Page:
SINGAPORE: Singapore will build a new power station capable of generating electricity quickly to ensure a stable and reliable supply.
On Friday (May 19), the Energy Market Authority (EMA) announced that its subsidiary Meranti Power will build, own, and operate two open cycle gas turbine (OCGT) units housed within the station on Jurong Island.
The quick response units will have a capacity of 340 megawatts each and are expected to be operationally ready by June 2025, said EMA and Meranti Power in a joint press release.
This comes as Singapore looks to retire its existing OCGTs, which are more than 30 years old and reaching the end of their asset life.
Speaking at a groundbreaking ceremony on Friday, Second Minister for Trade and Industry Tan See Leng said the two new units will replace the existing units, which currently have a combined capacity of more than 400 megawatts.
“This will cater for the fast start needs of the system, and backup capacity for future growth in electricity demand,” he said, noting that it is also the first time in 30 years that new OCGTs will be built.
WHAT ARE OCGTS?
OCGTs are “offline” units that can augment combined cycle gas turbines (CCGT) – which are already “online” and generating electricity – in the event of any sudden shortfall in supply.
While CCGTs can increase their output within minutes to make up for supply-side imbalances, the amount of spare capacity available is limited.
They also cannot start up or respond quickly to changes in demand patterns, as they take up to 14 hours to reach full generation output from a “cold” state.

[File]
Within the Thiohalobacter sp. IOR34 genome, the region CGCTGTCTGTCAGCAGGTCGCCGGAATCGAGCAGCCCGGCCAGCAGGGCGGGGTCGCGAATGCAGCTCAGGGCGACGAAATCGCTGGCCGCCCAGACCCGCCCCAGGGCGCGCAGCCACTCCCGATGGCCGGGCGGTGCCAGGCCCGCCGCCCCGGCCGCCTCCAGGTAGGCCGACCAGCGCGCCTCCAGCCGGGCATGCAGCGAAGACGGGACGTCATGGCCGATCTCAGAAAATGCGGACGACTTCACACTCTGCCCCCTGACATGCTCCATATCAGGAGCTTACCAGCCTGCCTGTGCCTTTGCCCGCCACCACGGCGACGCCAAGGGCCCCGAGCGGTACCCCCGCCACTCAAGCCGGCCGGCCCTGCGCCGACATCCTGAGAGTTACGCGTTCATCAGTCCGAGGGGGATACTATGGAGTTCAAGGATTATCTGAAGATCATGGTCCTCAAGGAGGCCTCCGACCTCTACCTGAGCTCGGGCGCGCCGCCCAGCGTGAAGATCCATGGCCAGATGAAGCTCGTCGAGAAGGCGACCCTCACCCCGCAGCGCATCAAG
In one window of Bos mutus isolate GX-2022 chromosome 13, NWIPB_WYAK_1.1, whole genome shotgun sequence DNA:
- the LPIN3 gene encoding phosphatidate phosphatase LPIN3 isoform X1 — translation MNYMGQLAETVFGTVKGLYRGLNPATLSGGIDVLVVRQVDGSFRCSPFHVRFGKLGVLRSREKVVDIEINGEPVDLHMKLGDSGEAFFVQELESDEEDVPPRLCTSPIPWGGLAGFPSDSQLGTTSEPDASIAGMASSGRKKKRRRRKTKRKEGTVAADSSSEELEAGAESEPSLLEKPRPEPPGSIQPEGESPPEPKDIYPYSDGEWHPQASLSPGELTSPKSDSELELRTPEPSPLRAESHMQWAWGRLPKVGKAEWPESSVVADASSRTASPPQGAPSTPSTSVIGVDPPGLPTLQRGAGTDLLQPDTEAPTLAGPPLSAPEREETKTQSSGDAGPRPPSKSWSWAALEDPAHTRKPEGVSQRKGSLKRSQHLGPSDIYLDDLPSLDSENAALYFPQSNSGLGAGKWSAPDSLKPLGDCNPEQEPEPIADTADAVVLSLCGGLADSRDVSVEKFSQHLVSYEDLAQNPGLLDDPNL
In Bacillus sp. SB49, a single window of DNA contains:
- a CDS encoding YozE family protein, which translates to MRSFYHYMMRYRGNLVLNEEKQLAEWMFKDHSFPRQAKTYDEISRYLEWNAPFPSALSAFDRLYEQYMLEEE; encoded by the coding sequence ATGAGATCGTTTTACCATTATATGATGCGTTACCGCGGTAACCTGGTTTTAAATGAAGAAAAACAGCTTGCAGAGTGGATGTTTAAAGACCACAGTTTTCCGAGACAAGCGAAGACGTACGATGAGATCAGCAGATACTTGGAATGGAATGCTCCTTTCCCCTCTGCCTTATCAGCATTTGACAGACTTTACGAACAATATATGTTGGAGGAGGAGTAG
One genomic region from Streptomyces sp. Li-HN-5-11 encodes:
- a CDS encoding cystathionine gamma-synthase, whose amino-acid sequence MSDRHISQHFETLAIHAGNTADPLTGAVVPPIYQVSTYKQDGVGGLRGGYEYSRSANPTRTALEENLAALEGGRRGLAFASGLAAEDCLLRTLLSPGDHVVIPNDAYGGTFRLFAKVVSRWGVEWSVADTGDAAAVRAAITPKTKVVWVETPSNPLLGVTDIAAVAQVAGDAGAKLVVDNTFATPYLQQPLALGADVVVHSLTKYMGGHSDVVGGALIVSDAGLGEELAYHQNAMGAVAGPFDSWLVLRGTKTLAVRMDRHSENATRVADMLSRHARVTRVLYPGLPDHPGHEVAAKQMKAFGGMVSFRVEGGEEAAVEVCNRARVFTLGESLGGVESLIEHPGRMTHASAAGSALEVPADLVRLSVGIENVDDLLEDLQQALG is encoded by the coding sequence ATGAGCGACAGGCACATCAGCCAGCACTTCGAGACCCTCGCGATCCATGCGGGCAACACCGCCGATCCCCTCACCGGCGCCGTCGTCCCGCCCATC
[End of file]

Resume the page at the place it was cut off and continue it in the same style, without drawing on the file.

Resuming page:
OCGTs, on the other hand, can be brought online in less than 10 minutes, allowing them to respond quickly to situations such as unexpected equipment failure resulting in insufficient capacity and unplanned outages.
The new OCGTs can run up to their full 340MW in another 15 minutes.
Dr Tan said OCGTs also play a role in supplying electricity to meet peak demand, such as when the temperature is the hottest and factories are operating at full capacity.
Pointing to the recent hot spell, he shared that OCGTs have been supplying electricity regularly during peak hours as it is more effective and efficient to do so compared to starting up additional CCGTs.
EMA said it commissioned its subsidiary as there was no commercial interest from the private sector to build new OCGTs.
Meranti Power was incorporated on Jun 16 last year, seven months after Parliament passed a bill to allow EMA to acquire, build, own and operate critical infrastructure.
Singapore’s new OCGTs will use natural gas as their primary fuel but can also tap diesel as a backup.
They can also take up to 30 per cent hydrogen and with necessary enhancements, harness up to 100 per cent of the gas in future, said EMA and Meranti.